Monday, February 14, 2005


Not only do we fail to live up to the ideals we have, we fail to have the ideals we ought to have. There are two problems here, the first pertaining more to the will, the second more to the intellect, or else to a faculty of moral discernment.

It is not enough to have ideals, one must have the right ideals. This is why being idealistic, contrary to common opinion, is not always good. Idealism ran high among the members of the Sturmabteilung (SA) and the Schuetzstaffel (SS). But it would have been better had the members of these organizations been cynics and slackers. It is arguably better to have no ideals than to have the wrong ones.

What is worse, to pay mere lip service to the right ideals without making any attempt at living up to them, or to have no ideals at all? The former is a hypocrite, but the latter is even worse. Lip service is better than no service. It follows that there is a right way and a wrong way to avoid hypocrisy. The right way is to make an effort to live up to the right ideals. The wrong way is to have no ideals.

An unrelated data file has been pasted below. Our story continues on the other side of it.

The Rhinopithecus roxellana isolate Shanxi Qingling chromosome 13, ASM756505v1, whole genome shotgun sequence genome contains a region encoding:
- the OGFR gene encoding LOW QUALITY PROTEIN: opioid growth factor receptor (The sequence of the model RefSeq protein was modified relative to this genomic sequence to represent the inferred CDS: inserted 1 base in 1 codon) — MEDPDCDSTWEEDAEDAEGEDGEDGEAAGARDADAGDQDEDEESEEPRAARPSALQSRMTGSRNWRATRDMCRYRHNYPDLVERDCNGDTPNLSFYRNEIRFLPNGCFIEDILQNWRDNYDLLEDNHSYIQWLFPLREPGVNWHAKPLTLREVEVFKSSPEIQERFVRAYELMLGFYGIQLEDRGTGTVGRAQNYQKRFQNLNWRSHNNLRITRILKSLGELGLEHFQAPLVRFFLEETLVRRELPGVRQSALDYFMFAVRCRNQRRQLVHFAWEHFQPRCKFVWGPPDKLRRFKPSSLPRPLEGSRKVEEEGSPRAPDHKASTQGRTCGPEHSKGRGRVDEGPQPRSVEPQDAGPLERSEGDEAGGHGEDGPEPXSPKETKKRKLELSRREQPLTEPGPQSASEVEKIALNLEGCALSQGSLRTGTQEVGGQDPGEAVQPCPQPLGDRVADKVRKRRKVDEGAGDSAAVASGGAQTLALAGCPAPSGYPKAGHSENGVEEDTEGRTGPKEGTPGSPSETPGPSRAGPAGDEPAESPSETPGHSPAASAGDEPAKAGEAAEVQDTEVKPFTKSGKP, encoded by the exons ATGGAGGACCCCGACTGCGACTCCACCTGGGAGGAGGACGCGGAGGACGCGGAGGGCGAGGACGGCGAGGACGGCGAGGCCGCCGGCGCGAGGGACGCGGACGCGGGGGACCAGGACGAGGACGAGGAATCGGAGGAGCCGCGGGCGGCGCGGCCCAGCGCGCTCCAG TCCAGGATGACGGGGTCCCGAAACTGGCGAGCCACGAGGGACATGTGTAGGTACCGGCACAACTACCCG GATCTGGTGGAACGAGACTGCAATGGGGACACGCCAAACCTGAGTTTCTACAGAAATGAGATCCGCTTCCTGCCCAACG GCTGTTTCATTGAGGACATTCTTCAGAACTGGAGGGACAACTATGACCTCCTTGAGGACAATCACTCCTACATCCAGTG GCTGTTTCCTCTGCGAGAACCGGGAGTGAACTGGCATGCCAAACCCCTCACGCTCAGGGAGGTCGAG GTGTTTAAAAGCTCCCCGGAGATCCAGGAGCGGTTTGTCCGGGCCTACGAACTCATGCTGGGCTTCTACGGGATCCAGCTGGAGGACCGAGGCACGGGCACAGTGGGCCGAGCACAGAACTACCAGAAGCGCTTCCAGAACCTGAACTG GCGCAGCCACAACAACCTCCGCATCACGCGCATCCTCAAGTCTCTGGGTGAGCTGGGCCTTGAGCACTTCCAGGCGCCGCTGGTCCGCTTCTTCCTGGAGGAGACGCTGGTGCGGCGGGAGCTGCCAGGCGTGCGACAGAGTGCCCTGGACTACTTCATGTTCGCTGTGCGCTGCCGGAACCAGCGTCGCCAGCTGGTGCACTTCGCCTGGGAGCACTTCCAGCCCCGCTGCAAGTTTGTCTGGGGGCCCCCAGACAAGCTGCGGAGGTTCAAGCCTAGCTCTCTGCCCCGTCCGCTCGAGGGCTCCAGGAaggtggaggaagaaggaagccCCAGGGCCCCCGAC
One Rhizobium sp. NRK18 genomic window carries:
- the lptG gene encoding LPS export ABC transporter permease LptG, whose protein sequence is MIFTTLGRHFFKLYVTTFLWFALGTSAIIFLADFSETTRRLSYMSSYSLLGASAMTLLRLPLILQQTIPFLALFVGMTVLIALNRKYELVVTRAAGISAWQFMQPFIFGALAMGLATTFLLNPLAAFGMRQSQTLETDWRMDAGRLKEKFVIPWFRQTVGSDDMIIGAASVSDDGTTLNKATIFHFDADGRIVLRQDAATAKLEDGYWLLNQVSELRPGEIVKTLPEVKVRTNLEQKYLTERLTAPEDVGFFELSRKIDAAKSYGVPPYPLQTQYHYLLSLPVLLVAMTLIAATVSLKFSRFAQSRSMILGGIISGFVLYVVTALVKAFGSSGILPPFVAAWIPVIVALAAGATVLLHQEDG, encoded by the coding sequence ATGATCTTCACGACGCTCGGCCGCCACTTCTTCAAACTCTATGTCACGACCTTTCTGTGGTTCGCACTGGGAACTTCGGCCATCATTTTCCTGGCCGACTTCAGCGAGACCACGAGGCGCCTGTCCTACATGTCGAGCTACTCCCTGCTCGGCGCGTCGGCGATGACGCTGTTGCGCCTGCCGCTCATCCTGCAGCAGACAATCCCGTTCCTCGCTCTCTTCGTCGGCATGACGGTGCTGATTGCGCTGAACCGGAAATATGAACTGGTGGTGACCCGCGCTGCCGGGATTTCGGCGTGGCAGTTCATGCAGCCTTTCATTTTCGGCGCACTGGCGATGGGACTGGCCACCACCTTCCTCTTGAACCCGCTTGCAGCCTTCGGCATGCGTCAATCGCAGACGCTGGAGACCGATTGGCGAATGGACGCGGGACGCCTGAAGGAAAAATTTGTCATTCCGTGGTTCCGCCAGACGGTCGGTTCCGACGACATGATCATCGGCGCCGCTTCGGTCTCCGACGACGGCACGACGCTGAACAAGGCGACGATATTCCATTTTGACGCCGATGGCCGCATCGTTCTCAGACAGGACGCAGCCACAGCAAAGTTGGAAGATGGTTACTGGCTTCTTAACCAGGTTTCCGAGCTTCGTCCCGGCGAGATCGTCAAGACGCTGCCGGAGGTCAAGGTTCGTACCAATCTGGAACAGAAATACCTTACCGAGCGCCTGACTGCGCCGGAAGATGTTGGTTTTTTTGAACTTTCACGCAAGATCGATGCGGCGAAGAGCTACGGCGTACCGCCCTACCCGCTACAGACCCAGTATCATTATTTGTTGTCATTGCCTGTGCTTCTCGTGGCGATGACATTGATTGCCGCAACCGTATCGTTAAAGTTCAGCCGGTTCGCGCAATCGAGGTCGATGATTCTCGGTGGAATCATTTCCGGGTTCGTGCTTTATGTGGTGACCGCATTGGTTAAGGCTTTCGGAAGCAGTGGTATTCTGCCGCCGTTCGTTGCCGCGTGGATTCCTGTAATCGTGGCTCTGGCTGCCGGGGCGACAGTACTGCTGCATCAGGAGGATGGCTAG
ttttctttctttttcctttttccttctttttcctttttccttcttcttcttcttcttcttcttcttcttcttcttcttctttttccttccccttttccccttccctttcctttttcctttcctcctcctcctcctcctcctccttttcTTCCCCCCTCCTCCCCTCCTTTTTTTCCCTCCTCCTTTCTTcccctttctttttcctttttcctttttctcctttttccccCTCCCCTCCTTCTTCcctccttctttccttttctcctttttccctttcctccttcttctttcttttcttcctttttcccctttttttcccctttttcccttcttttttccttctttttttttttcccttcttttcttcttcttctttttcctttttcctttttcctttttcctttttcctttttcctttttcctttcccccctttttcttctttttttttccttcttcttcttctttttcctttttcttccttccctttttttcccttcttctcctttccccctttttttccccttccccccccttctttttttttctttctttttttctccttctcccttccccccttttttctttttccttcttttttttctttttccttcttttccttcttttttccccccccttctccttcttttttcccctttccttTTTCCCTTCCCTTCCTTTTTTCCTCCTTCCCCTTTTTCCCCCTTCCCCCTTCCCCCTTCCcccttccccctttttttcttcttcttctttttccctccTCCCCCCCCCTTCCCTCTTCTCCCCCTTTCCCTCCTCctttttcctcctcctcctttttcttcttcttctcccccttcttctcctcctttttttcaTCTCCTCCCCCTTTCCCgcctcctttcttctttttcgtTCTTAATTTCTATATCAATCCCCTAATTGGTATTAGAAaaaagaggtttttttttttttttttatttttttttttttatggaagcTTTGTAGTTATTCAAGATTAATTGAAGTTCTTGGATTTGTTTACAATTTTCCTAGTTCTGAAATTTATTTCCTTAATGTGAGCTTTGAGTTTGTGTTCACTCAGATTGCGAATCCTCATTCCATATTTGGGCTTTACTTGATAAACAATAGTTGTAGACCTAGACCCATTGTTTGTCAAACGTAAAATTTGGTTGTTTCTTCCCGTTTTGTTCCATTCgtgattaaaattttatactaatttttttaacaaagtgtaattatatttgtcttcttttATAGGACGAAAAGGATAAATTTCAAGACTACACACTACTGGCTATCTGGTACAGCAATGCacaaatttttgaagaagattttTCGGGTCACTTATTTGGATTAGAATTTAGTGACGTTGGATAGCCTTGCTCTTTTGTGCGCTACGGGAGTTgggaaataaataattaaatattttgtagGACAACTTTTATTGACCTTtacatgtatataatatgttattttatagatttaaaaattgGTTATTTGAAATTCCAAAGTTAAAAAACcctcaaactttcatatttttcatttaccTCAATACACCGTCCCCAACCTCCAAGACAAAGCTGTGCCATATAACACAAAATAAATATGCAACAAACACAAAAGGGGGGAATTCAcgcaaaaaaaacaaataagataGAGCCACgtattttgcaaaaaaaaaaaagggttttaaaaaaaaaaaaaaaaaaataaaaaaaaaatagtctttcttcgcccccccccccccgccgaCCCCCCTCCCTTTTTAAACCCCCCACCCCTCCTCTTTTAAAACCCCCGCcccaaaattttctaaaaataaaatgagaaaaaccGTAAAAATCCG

But one must understand what hypocrisy is. Hypocrisy is not moral failure. Only the moral striver can morally fail. The hypocrite, however, does not strive.